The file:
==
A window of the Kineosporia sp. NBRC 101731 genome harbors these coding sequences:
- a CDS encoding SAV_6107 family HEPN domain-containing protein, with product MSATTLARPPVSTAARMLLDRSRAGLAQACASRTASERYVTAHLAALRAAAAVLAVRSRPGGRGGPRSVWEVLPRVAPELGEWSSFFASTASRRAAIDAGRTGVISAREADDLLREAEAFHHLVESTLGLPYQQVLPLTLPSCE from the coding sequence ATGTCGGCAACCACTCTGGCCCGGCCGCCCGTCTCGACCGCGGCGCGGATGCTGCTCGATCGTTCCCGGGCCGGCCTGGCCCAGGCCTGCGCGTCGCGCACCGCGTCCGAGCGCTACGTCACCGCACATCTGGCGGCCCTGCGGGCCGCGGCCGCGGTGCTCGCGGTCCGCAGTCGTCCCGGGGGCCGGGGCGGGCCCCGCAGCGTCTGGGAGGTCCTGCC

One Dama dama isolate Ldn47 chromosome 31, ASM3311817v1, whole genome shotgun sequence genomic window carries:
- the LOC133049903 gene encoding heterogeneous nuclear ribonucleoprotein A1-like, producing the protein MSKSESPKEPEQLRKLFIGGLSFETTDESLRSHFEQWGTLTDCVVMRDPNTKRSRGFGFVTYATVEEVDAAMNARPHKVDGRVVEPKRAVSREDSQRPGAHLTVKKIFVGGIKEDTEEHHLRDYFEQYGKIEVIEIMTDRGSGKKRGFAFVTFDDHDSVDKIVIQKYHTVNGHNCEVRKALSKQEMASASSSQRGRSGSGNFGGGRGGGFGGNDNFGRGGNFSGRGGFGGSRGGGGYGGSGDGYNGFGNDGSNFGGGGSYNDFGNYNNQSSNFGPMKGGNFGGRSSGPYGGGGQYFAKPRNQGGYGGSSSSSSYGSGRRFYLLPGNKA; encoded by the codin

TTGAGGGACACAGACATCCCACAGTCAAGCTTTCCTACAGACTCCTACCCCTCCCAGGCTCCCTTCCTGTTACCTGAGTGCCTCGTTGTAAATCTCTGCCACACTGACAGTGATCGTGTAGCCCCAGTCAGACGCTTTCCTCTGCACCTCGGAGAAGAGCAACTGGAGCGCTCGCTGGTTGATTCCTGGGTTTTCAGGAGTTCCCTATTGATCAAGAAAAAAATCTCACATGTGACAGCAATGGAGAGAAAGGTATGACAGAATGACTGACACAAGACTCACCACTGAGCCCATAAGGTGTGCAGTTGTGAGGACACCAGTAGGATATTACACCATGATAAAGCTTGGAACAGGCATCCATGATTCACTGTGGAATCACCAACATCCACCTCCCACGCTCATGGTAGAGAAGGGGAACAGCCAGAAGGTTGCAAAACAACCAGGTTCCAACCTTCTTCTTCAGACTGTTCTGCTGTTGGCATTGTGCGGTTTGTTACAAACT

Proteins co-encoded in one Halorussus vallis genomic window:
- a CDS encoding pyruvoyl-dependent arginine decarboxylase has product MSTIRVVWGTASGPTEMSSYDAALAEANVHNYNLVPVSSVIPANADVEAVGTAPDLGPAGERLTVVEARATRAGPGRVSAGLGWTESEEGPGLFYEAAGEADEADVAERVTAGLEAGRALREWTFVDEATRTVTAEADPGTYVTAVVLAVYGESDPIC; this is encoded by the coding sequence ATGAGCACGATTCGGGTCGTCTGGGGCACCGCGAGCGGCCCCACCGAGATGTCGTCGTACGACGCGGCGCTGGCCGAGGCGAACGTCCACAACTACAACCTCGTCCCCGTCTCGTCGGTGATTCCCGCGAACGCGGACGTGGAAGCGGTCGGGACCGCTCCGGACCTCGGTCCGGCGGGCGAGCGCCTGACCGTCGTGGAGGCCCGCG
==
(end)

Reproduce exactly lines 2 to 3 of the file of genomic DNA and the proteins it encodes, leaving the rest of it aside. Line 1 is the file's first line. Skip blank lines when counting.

- a CDS encoding SAV_6107 family HEPN domain-containing protein, with product MSATTLARPPVSTAARMLLDRSRAGLAQACASRTASERYVTAHLAALRAAAAVLAVRSRPGGRGGPRSVWEVLPRVAPELGEWSSFFASTASRRAAIDAGRTGVISAREADDLLREAEAFHHLVESTLGLPYQQVLPLTLPSCE from the coding sequence ATGTCGGCAACCACTCTGGCCCGGCCGCCCGTCTCGACCGCGGCGCGGATGCTGCTCGATCGTTCCCGGGCCGGCCTGGCCCAGGCCTGCGCGTCGCGCACCGCGTCCGAGCGCTACGTCACCGCACATCTGGCGGCCCTGCGGGCCGCGGCCGCGGTGCTCGCGGTCCGCAGTCGTCCCGGGGGCCGGGGCGGGCCCCGCAGCGTCTGGGAGGTCCTGCC

One Dama dama isolate Ldn47 chromosome 31, ASM3311817v1, whole genome shotgun sequence genomic window carries: